I learned to sit on the bench. I learned to get out of the way. I learned the possibility of my agility and strength and speed as well as their limitations. I found out I was really freaking good at tennis but sucked at baseball. I discovered through trial and error I was not interested in rocks but was in water, I was not interested in cars but was in music. But still I learned. I hung out with friends and someone else’s interests bled into my space, and I learned. I learned a little about engines, about various religions, ethnicities, foods. Certainly I could have read about these things or participated in some organized fashion through a community game of some sort about these things, but they eliminate the smell of life, the aroma of sweat that comes from contact, the drift of dry leaves in fall that comes when playing football in someone’s backyard. They don’t allow the feel of the air when I learned how much heat or cold I could tolerate, the outright tackle that did two things—knocked the wind out of me to remind me others are stronger and just might be smarter and just might have thoughts and opinions I could learn from, and it showed me just how much I could take and get up again and try one more time.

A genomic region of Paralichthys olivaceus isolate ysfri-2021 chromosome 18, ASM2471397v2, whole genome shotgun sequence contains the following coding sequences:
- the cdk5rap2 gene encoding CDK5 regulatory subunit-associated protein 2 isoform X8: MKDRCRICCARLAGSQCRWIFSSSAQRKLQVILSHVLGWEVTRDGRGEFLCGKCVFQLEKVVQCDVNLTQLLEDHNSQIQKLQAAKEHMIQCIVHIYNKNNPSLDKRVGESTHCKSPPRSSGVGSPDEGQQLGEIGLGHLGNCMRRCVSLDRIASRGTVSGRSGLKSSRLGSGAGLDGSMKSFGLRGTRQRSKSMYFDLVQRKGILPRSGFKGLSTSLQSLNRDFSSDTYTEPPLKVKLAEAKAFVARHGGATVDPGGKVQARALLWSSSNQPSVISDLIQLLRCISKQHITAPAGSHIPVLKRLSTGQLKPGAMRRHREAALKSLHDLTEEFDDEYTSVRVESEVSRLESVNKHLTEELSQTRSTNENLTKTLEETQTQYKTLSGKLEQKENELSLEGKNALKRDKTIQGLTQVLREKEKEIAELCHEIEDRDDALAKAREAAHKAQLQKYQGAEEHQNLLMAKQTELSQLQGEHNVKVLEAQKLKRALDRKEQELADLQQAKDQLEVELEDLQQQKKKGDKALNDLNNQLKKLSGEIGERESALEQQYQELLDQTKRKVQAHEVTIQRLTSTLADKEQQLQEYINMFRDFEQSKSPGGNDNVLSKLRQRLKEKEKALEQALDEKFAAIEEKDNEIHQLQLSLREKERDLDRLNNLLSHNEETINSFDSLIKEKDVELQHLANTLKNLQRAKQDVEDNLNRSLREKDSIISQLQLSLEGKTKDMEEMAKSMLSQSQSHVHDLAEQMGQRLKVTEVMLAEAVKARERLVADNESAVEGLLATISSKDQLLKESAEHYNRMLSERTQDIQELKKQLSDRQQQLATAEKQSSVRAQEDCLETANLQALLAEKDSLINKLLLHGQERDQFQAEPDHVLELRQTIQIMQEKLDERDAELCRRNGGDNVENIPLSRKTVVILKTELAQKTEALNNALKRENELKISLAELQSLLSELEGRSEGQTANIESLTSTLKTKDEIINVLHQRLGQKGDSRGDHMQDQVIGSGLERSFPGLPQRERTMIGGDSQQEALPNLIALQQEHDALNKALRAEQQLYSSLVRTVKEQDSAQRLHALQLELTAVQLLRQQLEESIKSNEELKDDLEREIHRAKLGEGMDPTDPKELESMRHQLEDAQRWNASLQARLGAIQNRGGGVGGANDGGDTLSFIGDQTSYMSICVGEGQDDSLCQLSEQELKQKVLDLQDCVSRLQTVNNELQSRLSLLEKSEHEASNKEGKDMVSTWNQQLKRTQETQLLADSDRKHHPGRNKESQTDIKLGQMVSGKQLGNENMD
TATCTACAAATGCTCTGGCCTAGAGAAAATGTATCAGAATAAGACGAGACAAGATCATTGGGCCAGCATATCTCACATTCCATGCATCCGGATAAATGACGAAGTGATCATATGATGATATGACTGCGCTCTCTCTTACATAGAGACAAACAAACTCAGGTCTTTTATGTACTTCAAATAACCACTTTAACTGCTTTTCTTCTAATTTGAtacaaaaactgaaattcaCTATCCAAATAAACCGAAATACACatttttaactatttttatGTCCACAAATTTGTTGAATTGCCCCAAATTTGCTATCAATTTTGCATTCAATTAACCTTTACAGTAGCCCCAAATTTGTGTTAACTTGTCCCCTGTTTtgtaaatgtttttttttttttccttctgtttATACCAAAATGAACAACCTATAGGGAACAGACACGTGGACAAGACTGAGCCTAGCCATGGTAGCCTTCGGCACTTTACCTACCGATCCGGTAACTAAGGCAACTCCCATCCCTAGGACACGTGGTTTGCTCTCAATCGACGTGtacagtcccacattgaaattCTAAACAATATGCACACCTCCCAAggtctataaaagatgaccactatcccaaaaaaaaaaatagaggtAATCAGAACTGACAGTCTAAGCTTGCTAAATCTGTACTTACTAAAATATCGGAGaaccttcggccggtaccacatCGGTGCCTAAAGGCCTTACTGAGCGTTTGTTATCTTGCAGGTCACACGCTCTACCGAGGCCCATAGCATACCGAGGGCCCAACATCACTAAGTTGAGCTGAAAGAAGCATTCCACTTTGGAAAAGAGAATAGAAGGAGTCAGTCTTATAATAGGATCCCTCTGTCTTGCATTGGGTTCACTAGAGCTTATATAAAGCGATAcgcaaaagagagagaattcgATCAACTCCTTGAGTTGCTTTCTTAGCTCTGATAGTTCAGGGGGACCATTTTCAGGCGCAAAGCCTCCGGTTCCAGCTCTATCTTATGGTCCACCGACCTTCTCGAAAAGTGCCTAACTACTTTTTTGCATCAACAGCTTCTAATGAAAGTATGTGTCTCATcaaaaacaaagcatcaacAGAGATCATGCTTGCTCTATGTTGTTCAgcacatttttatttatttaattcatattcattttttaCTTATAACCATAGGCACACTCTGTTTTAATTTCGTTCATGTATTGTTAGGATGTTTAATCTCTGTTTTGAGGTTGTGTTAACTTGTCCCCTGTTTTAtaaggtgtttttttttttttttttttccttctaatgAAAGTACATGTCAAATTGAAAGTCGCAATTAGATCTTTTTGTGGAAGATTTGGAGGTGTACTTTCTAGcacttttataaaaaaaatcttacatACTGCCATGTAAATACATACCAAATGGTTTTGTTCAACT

I learned everyone’s phone numbers and remembered them, their addresses. I learned the directions from one place to another by stopping to ask, by reading a map, by common sense. I learned about local places to eat by asking someone local, by asking someone to take my picture instead of taking a selfie, and in doing so learned about where the best places for just about everything might be that I could never find in a guide.